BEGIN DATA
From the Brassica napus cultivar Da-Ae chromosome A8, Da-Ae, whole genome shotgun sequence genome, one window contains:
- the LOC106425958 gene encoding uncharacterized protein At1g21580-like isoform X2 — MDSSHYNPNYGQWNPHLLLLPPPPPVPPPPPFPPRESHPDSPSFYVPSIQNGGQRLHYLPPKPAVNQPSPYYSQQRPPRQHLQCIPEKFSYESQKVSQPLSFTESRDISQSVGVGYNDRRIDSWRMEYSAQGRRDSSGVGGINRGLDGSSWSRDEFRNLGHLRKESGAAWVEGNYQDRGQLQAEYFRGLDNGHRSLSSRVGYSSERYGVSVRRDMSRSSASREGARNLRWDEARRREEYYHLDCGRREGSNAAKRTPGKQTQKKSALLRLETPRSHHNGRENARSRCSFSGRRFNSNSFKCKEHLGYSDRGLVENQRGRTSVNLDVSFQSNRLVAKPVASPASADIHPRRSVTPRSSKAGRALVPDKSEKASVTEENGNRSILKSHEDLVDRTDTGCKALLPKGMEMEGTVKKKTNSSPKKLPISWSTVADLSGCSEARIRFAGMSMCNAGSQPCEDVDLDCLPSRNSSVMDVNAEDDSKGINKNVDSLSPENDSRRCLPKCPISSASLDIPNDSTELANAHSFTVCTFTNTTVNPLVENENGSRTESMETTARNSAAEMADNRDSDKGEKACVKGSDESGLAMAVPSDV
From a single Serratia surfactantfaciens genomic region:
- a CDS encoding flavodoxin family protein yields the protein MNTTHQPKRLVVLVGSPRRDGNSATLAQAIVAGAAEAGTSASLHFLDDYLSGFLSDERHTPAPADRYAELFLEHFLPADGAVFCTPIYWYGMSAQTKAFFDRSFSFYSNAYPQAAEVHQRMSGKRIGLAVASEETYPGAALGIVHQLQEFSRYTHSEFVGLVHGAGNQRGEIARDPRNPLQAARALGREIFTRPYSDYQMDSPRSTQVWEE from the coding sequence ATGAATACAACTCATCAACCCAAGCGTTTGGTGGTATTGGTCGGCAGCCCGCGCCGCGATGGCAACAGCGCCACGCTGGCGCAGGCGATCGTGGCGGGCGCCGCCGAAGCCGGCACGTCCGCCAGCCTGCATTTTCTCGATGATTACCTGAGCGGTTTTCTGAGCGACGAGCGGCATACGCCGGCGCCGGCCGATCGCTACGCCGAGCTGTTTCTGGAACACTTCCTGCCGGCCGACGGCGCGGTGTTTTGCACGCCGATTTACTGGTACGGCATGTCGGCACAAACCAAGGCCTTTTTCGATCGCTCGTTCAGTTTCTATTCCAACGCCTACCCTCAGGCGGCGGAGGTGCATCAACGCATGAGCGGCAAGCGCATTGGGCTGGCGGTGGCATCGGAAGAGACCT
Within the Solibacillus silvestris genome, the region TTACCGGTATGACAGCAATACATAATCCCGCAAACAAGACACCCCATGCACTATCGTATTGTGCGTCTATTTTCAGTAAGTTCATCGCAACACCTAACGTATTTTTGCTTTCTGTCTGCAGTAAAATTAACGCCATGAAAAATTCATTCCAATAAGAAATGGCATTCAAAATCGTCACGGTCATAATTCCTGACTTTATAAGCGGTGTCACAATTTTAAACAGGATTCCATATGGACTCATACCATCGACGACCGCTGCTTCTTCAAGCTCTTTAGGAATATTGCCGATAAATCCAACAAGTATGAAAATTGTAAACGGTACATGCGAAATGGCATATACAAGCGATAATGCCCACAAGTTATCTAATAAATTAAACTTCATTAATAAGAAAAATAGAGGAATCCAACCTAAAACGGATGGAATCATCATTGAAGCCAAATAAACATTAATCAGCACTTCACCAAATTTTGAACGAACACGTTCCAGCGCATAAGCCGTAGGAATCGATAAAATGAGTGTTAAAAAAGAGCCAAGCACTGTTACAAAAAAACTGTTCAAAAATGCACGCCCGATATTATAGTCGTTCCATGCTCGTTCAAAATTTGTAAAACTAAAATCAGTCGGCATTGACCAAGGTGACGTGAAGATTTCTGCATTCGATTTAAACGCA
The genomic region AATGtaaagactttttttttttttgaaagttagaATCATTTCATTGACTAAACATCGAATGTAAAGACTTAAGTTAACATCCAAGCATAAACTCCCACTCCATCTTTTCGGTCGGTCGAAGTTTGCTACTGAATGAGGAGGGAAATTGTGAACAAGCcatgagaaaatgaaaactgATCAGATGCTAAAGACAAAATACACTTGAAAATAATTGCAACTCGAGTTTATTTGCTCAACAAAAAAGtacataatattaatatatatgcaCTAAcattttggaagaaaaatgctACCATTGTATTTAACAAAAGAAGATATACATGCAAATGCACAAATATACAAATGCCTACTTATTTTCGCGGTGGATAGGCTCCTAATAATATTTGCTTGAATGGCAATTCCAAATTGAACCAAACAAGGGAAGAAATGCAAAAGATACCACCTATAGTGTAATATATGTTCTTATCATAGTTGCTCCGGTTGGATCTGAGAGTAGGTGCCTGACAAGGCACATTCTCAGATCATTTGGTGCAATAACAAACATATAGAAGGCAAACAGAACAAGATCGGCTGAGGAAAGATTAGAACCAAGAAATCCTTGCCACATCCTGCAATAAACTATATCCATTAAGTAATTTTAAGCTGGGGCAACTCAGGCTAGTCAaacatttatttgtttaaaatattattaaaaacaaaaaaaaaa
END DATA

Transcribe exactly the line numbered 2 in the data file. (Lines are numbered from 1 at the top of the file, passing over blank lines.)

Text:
- the LOC106425958 gene encoding uncharacterized protein At1g21580-like isoform X2 — MDSSHYNPNYGQWNPHLLLLPPPPPVPPPPPFPPRESHPDSPSFYVPSIQNGGQRLHYLPPKPAVNQPSPYYSQQRPPRQHLQCIPEKFSYESQKVSQPLSFTESRDISQSVGVGYNDRRIDSWRMEYSAQGRRDSSGVGGINRGLDGSSWSRDEFRNLGHLRKESGAAWVEGNYQDRGQLQAEYFRGLDNGHRSLSSRVGYSSERYGVSVRRDMSRSSASREGARNLRWDEARRREEYYHLDCGRREGSNAAKRTPGKQTQKKSALLRLETPRSHHNGRENARSRCSFSGRRFNSNSFKCKEHLGYSDRGLVENQRGRTSVNLDVSFQSNRLVAKPVASPASADIHPRRSVTPRSSKAGRALVPDKSEKASVTEENGNRSILKSHEDLVDRTDTGCKALLPKGMEMEGTVKKKTNSSPKKLPISWSTVADLSGCSEARIRFAGMSMCNAGSQPCEDVDLDCLPSRNSSVMDVNAEDDSKGINKNVDSLSPENDSRRCLPKCPISSASLDIPNDSTELANAHSFTVCTFTNTTVNPLVENENGSRTESMETTARNSAAEMADNRDSDKGEKACVKGSDESGLAMAVPSDV